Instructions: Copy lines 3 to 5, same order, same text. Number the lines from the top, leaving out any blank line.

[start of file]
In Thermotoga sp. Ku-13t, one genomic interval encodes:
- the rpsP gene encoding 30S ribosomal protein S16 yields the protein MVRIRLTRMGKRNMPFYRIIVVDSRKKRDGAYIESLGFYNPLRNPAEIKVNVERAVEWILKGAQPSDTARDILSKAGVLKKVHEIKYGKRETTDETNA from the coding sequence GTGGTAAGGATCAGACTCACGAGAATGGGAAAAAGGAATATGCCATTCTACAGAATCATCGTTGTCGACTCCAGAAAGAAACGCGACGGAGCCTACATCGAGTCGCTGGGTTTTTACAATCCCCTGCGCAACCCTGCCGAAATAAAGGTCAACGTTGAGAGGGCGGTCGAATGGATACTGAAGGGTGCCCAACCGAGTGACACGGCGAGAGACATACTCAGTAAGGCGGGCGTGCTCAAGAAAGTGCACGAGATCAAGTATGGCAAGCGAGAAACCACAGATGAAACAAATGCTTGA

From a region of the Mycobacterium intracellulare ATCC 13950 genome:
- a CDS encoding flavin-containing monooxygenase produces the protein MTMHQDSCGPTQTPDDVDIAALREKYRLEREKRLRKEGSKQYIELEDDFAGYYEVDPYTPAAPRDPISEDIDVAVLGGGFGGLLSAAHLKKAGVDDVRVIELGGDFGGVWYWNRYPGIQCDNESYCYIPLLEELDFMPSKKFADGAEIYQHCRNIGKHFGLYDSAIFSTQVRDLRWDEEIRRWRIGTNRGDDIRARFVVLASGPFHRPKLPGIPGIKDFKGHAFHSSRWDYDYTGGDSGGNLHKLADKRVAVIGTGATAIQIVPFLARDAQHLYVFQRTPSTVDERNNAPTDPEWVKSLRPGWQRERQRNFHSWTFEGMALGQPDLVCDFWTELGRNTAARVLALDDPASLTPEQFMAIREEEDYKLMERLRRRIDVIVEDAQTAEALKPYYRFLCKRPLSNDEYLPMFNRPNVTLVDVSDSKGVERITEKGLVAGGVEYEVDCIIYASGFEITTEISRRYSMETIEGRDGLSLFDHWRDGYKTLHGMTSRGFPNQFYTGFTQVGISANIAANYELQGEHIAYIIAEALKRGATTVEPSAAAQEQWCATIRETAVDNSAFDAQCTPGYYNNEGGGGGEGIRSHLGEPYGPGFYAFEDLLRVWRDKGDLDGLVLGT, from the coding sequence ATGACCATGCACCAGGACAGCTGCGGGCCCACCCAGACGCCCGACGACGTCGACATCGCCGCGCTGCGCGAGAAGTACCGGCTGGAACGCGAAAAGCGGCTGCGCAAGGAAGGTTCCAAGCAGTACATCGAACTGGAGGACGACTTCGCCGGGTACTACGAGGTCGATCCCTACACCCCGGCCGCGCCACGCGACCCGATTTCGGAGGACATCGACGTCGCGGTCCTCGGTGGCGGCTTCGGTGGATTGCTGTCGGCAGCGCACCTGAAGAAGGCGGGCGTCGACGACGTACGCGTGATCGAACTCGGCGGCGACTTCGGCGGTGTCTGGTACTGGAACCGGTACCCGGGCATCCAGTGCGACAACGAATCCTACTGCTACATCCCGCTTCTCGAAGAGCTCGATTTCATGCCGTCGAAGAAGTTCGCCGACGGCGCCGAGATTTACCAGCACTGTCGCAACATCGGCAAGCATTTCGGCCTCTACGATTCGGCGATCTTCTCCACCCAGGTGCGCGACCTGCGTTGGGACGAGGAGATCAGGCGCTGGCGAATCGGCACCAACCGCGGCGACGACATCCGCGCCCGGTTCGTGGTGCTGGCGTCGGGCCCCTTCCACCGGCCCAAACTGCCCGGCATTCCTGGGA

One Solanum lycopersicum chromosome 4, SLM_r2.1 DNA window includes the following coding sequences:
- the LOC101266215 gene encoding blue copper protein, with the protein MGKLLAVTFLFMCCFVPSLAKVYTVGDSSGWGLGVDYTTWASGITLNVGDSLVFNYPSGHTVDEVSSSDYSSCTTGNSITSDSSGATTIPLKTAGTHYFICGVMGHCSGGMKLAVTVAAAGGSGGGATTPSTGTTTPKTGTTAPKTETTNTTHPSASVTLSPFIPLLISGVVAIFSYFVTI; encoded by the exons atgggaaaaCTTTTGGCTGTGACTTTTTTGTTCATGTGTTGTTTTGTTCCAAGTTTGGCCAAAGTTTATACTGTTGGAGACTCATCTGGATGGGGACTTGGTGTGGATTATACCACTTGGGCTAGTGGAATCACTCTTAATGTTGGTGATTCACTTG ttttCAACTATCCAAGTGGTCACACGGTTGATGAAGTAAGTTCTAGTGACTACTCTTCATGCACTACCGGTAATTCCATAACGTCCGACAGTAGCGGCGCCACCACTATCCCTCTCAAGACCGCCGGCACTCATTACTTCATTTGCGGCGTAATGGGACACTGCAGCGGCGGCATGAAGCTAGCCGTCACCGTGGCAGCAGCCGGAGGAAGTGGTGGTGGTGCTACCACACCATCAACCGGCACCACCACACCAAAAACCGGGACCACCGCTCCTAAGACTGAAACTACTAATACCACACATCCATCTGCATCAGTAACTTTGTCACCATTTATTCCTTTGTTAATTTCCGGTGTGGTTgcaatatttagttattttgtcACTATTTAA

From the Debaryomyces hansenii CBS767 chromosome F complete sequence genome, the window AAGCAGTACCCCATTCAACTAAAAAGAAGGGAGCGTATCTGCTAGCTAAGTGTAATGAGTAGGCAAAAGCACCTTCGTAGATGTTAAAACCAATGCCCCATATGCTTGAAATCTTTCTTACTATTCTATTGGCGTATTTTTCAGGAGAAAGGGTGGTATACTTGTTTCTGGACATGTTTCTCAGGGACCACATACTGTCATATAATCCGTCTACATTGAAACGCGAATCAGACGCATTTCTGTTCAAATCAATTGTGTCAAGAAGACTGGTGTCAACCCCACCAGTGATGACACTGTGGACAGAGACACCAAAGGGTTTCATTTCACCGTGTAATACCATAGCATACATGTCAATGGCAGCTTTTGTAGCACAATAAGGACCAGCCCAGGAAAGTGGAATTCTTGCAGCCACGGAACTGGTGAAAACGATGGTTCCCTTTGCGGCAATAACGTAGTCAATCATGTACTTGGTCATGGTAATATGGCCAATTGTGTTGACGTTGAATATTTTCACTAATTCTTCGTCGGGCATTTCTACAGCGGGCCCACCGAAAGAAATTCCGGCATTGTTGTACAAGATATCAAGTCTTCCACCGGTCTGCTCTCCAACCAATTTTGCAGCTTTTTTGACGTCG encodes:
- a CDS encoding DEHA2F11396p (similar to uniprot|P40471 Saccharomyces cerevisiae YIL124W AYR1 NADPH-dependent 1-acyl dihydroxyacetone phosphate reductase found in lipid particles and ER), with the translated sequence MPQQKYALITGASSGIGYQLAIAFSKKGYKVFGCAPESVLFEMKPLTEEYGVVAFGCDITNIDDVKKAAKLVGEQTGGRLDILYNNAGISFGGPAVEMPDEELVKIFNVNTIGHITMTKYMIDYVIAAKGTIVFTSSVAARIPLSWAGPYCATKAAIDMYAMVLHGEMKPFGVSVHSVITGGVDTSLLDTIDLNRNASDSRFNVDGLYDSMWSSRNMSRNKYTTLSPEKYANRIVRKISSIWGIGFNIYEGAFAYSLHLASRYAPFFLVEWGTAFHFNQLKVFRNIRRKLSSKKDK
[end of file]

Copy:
From a region of the Mycobacterium intracellulare ATCC 13950 genome:
- a CDS encoding flavin-containing monooxygenase produces the protein MTMHQDSCGPTQTPDDVDIAALREKYRLEREKRLRKEGSKQYIELEDDFAGYYEVDPYTPAAPRDPISEDIDVAVLGGGFGGLLSAAHLKKAGVDDVRVIELGGDFGGVWYWNRYPGIQCDNESYCYIPLLEELDFMPSKKFADGAEIYQHCRNIGKHFGLYDSAIFSTQVRDLRWDEEIRRWRIGTNRGDDIRARFVVLASGPFHRPKLPGIPGIKDFKGHAFHSSRWDYDYTGGDSGGNLHKLADKRVAVIGTGATAIQIVPFLARDAQHLYVFQRTPSTVDERNNAPTDPEWVKSLRPGWQRERQRNFHSWTFEGMALGQPDLVCDFWTELGRNTAARVLALDDPASLTPEQFMAIREEEDYKLMERLRRRIDVIVEDAQTAEALKPYYRFLCKRPLSNDEYLPMFNRPNVTLVDVSDSKGVERITEKGLVAGGVEYEVDCIIYASGFEITTEISRRYSMETIEGRDGLSLFDHWRDGYKTLHGMTSRGFPNQFYTGFTQVGISANIAANYELQGEHIAYIIAEALKRGATTVEPSAAAQEQWCATIRETAVDNSAFDAQCTPGYYNNEGGGGGEGIRSHLGEPYGPGFYAFEDLLRVWRDKGDLDGLVLGT, from the coding sequence ATGACCATGCACCAGGACAGCTGCGGGCCCACCCAGACGCCCGACGACGTCGACATCGCCGCGCTGCGCGAGAAGTACCGGCTGGAACGCGAAAAGCGGCTGCGCAAGGAAGGTTCCAAGCAGTACATCGAACTGGAGGACGACTTCGCCGGGTACTACGAGGTCGATCCCTACACCCCGGCCGCGCCACGCGACCCGATTTCGGAGGACATCGACGTCGCGGTCCTCGGTGGCGGCTTCGGTGGATTGCTGTCGGCAGCGCACCTGAAGAAGGCGGGCGTCGACGACGTACGCGTGATCGAACTCGGCGGCGACTTCGGCGGTGTCTGGTACTGGAACCGGTACCCGGGCATCCAGTGCGACAACGAATCCTACTGCTACATCCCGCTTCTCGAAGAGCTCGATTTCATGCCGTCGAAGAAGTTCGCCGACGGCGCCGAGATTTACCAGCACTGTCGCAACATCGGCAAGCATTTCGGCCTCTACGATTCGGCGATCTTCTCCACCCAGGTGCGCGACCTGCGTTGGGACGAGGAGATCAGGCGCTGGCGAATCGGCACCAACCGCGGCGACGACATCCGCGCCCGGTTCGTGGTGCTGGCGTCGGGCCCCTTCCACCGGCCCAAACTGCCCGGCATTCCTGGGA

One Solanum lycopersicum chromosome 4, SLM_r2.1 DNA window includes the following coding sequences: